Shameless knock-off or perhaps the sincerest form of flattery? These thoughts came to mind when me and a group of battle worn fighting friends sat down to play PlayStation All-Stars Battle Royale. Borrowing heavily from a certain well-known mascot-based brawler with similar franchise-mixing tendencies, Sony’s entry brings together some of the best of the PlayStation’s first-party gaming icons (along with a sprinkling of guests) and eagerly throws them into the fray. For a franchise clone, this appears to be standard fare at first glance. But there’s actually enough uniqueness to keep things fresh here, at least for the PlayStation crowd who’ve jealousy coveted that ‘other’ fighter for years.
Without a doubt, there will be constant comparisons among the masses between this game and its most obvious inspiration – the one that features plumbers and pocket monsters – so let’s get that out of the way right now. Yes, you’ll have the likes of Kratos, PaRappa the Rapper, and Nathan Drake from Uncharted fame duking it out. Yes, you’ll be settling who is superior in the themed stages. And, of course, there’s a gleeful celebration of all things originally PlayStation.
This extravaganza is admirably chaotic, and upon playing you’ll immediately notice the fundamentals that were borrowed from that other popular brawler, such as featuring simplified controls and some weapons laid about the arena for that necessary amount of lunacy you’d expect from a free-for-all. This is all fine and dandy, but beyond those essentials is where the similarities end and the differences become more significant. There’s no health bar or any damage percentages to keep an eye on, as the only requirements are simply to beat up your opponents to build up your super move bar and take them out. The method is straightforward enough, as you’ll build your power meter (up to 3 levels) and unleash your fury upon the nearest foes that can involve a devastating move or a fully sequenced screen-filling attack that decimates everybody. It’s fairly entertaining and the only way to actually win; a daring approach indeed.
If you found yourself getting picked off with ease in the other fighting game this one borrows from, then you’ll probably have a better chance of survival with Battle Royale’s structure, as you typically won’t die unless you’re hit with super attacks (or fall through a rare bottomless pit). This aspect guarantees that everybody will be playing longer than just a few moments and certainly is a nice change from the frequent accidental deaths and point losses. This is a great idea, if you ignore the fact that matches tend to drag on when two characters are at odds and attempt to finish each off but are too skittish to make a move. You obviously have to take the good and the bad in stride, or go with timed battles instead.
Since this is a celebration of any and all things PlayStation, the guys at SCE Santa Monica and SuperBot Entertainment did their best to make the presentation worthy of the title. The roster is populated with characters that most gamers, at least those reared during the PlayStation era, should know and love, although many of them lack the charm and panache of Nintendo’s timeless icons on the battlefield. Considering the environments these combatants have been placed in you’d think Colonel Radec (i.e. the Killzone guy) trading blows with Sly Cooper and Sackboy would be more gratifying. But even with guest stars like Big Daddy and HeihachiMishima thrown in to help liven things up the spectacle never feels like it goes far enough to bring the craziness such a hodge-podge deserves.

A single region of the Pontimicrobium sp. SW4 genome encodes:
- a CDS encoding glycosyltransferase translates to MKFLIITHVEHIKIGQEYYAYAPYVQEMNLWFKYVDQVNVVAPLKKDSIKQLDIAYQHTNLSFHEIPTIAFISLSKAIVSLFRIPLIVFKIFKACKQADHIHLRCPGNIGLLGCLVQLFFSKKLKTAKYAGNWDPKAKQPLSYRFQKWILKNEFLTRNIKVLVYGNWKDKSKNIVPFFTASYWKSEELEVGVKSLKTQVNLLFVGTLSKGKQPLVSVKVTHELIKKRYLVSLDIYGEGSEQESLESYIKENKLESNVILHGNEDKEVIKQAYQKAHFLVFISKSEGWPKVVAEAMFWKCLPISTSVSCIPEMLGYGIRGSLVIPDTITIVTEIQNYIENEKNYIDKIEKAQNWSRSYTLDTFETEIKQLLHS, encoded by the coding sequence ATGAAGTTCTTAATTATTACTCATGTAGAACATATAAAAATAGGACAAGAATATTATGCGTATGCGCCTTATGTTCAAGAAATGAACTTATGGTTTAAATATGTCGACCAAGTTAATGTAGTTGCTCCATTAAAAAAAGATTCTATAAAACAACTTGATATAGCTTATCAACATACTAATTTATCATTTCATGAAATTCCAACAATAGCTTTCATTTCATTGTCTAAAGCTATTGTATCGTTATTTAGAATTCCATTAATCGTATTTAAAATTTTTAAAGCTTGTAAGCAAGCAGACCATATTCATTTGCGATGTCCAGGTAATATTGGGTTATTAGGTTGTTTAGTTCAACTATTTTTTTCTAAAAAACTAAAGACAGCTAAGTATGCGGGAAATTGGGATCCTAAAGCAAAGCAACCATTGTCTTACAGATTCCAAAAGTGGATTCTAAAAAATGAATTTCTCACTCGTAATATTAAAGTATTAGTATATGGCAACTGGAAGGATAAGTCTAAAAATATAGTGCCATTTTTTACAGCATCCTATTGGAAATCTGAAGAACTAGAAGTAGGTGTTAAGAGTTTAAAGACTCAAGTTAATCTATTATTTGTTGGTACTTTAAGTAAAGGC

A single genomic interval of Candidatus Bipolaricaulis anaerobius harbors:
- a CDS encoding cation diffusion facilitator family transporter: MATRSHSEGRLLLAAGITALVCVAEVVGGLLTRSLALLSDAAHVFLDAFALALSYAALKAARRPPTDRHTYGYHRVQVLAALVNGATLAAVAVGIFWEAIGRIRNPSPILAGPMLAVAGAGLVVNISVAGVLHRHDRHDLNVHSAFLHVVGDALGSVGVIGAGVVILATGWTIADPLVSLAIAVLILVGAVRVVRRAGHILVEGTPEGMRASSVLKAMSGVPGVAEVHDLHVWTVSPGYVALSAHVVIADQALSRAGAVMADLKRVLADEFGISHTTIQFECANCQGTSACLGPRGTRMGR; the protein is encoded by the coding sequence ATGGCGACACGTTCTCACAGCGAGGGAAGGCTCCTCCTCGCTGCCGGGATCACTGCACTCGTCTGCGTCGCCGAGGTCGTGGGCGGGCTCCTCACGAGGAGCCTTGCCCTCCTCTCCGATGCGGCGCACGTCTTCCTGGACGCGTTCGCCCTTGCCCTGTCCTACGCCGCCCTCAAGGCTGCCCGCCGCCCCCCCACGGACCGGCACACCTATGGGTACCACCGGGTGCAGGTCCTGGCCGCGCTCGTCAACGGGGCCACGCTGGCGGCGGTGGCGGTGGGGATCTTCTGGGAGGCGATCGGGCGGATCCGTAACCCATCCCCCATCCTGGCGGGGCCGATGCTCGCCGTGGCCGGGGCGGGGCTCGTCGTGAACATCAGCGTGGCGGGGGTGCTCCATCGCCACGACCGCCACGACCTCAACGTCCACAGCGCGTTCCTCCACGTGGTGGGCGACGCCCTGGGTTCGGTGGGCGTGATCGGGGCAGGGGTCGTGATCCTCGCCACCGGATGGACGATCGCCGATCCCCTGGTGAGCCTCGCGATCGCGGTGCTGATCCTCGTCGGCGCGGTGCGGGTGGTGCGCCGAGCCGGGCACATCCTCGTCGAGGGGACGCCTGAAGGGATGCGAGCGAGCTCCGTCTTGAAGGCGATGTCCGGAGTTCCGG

The cast may feel out of their comfort zones, but the stages in which they fightare definitely unique in execution. As with the character roster they’re ripped from the PlayStation’s best and brightest scenarios and franchises, and at first you may be treated to the vibrant and adorable LocoRoco backdrop, complete with singing and life, and soon afterwards a Metal Gear Ray tank radically transforms the scene for a sense of interaction. It’s an incredible visual mish-mash and carries the presentation more than the in-game characters ever could.
If you desire variety, you’ll find plenty here with the arcade, challenge, tutorial/training, and on/offline versus modes. The online mode provides the same general experience as the offline one, though with the questionable requirement of needing Sony’s Online Pass that only works once on one system (we hate it and think of as a nickel-and-dime slap in the face to gamers everywhere). Fortunately, if you happen to be one of the few PS Vita owners out there, cross platform play between it and the PS3 is available here. Even better, those who pick up the PlayStation 3 version can download the full Vita version – fully gratis – to continue their battles on the go. It’s a great option that I hope we see a lot more of in future PS3/Vita releases.
For those debating on whether or not to pick up PlayStation All-Stars Battle Royale, fear not, as there’s much more to this cross-franchise mascot brawler than at first glance. The gameplay is solid and surprisingly balanced, and should provide a few hours of frenzied action if you have more than one friend to play it with. For Sony’s collaborative efforts, the results are good and well-intended, though something magical is missing here unlike the plumber starring title it mirrors. Regardless, this crossover holds promise is Sony is dedicated enough to let it evolve, even if it does feel like a lesser version of Super Smash Bros. There, I said it.
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